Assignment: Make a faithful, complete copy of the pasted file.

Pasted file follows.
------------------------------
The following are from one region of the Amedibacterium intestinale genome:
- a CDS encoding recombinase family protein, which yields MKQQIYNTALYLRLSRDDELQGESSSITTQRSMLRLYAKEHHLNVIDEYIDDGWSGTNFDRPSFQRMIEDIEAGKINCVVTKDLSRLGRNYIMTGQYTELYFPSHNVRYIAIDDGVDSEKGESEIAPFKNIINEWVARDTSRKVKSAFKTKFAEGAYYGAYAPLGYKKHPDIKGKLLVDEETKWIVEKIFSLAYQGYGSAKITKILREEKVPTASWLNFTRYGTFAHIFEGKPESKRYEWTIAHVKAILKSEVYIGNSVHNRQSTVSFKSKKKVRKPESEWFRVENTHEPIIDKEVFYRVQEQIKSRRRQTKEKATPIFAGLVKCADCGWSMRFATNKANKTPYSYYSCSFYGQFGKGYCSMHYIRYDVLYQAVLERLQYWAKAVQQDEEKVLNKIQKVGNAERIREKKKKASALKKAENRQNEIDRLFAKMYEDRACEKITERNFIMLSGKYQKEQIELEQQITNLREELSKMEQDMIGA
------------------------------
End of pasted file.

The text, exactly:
The following are from one region of the Amedibacterium intestinale genome:
- a CDS encoding recombinase family protein, which yields MKQQIYNTALYLRLSRDDELQGESSSITTQRSMLRLYAKEHHLNVIDEYIDDGWSGTNFDRPSFQRMIEDIEAGKINCVVTKDLSRLGRNYIMTGQYTELYFPSHNVRYIAIDDGVDSEKGESEIAPFKNIINEWVARDTSRKVKSAFKTKFAEGAYYGAYAPLGYKKHPDIKGKLLVDEETKWIVEKIFSLAYQGYGSAKITKILREEKVPTASWLNFTRYGTFAHIFEGKPESKRYEWTIAHVKAILKSEVYIGNSVHNRQSTVSFKSKKKVRKPESEWFRVENTHEPIIDKEVFYRVQEQIKSRRRQTKEKATPIFAGLVKCADCGWSMRFATNKANKTPYSYYSCSFYGQFGKGYCSMHYIRYDVLYQAVLERLQYWAKAVQQDEEKVLNKIQKVGNAERIREKKKKASALKKAENRQNEIDRLFAKMYEDRACEKITERNFIMLSGKYQKEQIELEQQITNLREELSKMEQDMIGA